Mackrell is the dance critic for The Guardian, and while Baker is the only dancer among these six subjects, the others benefit no less for having been written up by someone sensitive to the way it feels to move through life. Zelda, standing atop a diving board, feels “her body as keen and sharp as a knife”; Zelda is quoted describing her own form as composed with “delightful precision, like the seeds of a pomegranate.” Women repeatedly revel in the way their skin stretches flat across their stomachs, the hard joy of a taut body on display. Shift dresses swing against their hips as they walk. Diana Cooper abandons the confinement of an aristocratic home, the expectation of a quiet marriage, to dance in bars bare-ankled and plunge into the cold Thames for night swims in the company of like-minded friends. Baker, one of the few women Mackrell mentions whose rebellion did not spring from the freedoms of privilege, transforms the “banana dance” she is asked to perform into something so unrecognizably anarchic that religious groups protest in cities across Europe.

The realization that such physical self-mastery cannot possibly last is often portrayed as a tragic epiphany: A young woman living in baffling ignorance of temporal duration wakes up one day, shocked, to find a single gray hair. To her credit, Mackrell does not indulge in this tendency. One imagines that the subject of Tamara de Lempicka’s The Model, said by Mackrell to be “fully absorbed in the drama of her own body,” knew better than most how bodies themselves are given to rebel. When Diana Cooper becomes pregnant, she responds by drinking quinine, and when that fails to resolve the problem, she resigns herself to what she calls a “grotesque” invasion of her form. Josephine Baker’s younger sister dies from a self-administered abortion involving carbolic acid; Zelda takes a pill to induce one and survives; Nancy Cunard finds freedom in an early hysterectomy.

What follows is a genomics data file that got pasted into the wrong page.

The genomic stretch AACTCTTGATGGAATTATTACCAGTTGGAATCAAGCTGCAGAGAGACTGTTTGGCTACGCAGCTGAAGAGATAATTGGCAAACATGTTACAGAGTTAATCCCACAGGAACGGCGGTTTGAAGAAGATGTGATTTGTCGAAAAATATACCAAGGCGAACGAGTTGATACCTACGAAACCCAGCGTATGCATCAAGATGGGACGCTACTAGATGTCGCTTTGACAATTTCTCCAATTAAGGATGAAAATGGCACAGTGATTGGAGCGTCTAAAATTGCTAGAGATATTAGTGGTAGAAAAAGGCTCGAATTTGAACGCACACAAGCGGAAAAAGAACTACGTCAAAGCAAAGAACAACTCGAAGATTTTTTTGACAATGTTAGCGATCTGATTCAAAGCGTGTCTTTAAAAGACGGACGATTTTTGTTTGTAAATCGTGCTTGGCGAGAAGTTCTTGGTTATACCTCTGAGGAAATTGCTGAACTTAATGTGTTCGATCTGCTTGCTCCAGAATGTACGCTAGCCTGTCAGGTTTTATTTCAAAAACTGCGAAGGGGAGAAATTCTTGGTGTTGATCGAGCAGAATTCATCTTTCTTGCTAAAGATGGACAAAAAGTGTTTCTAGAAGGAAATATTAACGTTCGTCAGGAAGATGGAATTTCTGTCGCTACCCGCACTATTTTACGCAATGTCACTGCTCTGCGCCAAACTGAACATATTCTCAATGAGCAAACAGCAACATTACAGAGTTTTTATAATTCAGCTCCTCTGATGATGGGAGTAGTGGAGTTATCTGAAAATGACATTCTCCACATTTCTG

To call Flappers a disjointed collection of potted biographies would not be entirely unfair. But Mackrell includes thoughtfully carnal descriptions throughout—eliciting the pleasure taken in a certain youthful, obedient body, enjoyed in the full knowledge of impending corporeal betrayal—from which something cohesive emerges.

The respective declines of the six dramatis personae are saved for the epilogue, which makes for a rather gruesome forty pages. There is the familiar Jazz Age trope of the stunt grown tiresome, the whimsy effortful. The glamorous Tamara de Lempicka follows her daughter from Paris to Houston, of all ungodly places, where she is scorned by society and her paintings fail to translate for the aesthetic elite of the Oil Belt. The cringe-worthy story of Zelda’s late attempts at professional ballet—“One could see the individual muscles stretch and pull. . . . It was really terrible,” a friend wrote of one performance—gets revived again here.

Is insisting upon embodiment a frivolous project? It seems a limited mind that could look upon the ecstasy of Josephine Baker and think, “That will not age well.” Zelda Fitzgerald declared an intention to “live as I liked . . . and die in my own way.” These goals are not obviously compatible. In this book’s best moments, tomorrow is an afterthought, worth little more than the last snap of a good line.

Kerry Howley is a writer in Houston. Her first book, Artists of Abandon, is forthcoming from Sarabande.